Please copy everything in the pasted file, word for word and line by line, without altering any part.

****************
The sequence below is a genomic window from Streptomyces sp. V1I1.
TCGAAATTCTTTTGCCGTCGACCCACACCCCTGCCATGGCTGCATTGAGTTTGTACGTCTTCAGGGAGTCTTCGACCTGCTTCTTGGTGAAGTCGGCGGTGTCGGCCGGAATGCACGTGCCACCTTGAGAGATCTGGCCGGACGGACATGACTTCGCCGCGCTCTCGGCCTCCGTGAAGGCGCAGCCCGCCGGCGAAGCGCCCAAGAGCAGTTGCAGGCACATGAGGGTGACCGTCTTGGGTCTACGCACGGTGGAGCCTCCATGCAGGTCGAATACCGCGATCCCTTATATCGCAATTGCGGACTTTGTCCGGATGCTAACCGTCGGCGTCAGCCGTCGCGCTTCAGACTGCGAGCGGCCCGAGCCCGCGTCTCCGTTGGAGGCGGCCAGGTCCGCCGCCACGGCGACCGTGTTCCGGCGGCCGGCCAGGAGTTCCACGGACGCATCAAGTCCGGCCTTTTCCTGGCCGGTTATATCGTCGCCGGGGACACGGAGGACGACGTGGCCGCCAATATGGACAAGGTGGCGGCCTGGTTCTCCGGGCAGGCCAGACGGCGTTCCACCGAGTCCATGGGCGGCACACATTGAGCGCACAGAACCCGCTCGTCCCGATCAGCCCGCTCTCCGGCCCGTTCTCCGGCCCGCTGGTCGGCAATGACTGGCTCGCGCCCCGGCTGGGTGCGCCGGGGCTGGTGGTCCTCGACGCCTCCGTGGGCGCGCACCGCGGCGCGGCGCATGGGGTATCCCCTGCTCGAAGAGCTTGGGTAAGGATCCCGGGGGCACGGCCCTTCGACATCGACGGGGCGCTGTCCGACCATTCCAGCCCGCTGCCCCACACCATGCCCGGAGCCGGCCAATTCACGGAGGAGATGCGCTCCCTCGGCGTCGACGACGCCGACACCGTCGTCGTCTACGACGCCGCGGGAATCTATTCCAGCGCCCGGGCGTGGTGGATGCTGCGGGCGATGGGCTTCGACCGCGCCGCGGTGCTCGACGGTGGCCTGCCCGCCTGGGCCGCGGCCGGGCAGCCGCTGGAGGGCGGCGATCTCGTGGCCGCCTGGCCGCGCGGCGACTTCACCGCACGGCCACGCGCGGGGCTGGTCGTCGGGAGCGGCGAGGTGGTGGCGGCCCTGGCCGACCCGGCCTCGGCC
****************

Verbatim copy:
The sequence below is a genomic window from Streptomyces sp. V1I1.
TCGAAATTCTTTTGCCGTCGACCCACACCCCTGCCATGGCTGCATTGAGTTTGTACGTCTTCAGGGAGTCTTCGACCTGCTTCTTGGTGAAGTCGGCGGTGTCGGCCGGAATGCACGTGCCACCTTGAGAGATCTGGCCGGACGGACATGACTTCGCCGCGCTCTCGGCCTCCGTGAAGGCGCAGCCCGCCGGCGAAGCGCCCAAGAGCAGTTGCAGGCACATGAGGGTGACCGTCTTGGGTCTACGCACGGTGGAGCCTCCATGCAGGTCGAATACCGCGATCCCTTATATCGCAATTGCGGACTTTGTCCGGATGCTAACCGTCGGCGTCAGCCGTCGCGCTTCAGACTGCGAGCGGCCCGAGCCCGCGTCTCCGTTGGAGGCGGCCAGGTCCGCCGCCACGGCGACCGTGTTCCGGCGGCCGGCCAGGAGTTCCACGGACGCATCAAGTCCGGCCTTTTCCTGGCCGGTTATATCGTCGCCGGGGACACGGAGGACGACGTGGCCGCCAATATGGACAAGGTGGCGGCCTGGTTCTCCGGGCAGGCCAGACGGCGTTCCACCGAGTCCATGGGCGGCACACATTGAGCGCACAGAACCCGCTCGTCCCGATCAGCCCGCTCTCCGGCCCGTTCTCCGGCCCGCTGGTCGGCAATGACTGGCTCGCGCCCCGGCTGGGTGCGCCGGGGCTGGTGGTCCTCGACGCCTCCGTGGGCGCGCACCGCGGCGCGGCGCATGGGGTATCCCCTGCTCGAAGAGCTTGGGTAAGGATCCCGGGGGCACGGCCCTTCGACATCGACGGGGCGCTGTCCGACCATTCCAGCCCGCTGCCCCACACCATGCCCGGAGCCGGCCAATTCACGGAGGAGATGCGCTCCCTCGGCGTCGACGACGCCGACACCGTCGTCGTCTACGACGCCGCGGGAATCTATTCCAGCGCCCGGGCGTGGTGGATGCTGCGGGCGATGGGCTTCGACCGCGCCGCGGTGCTCGACGGTGGCCTGCCCGCCTGGGCCGCGGCCGGGCAGCCGCTGGAGGGCGGCGATCTCGTGGCCGCCTGGCCGCGCGGCGACTTCACCGCACGGCCACGCGCGGGGCTGGTCGTCGGGAGCGGCGAGGTGGTGGCGGCCCTGGCCGACCCGGCCTCGGCC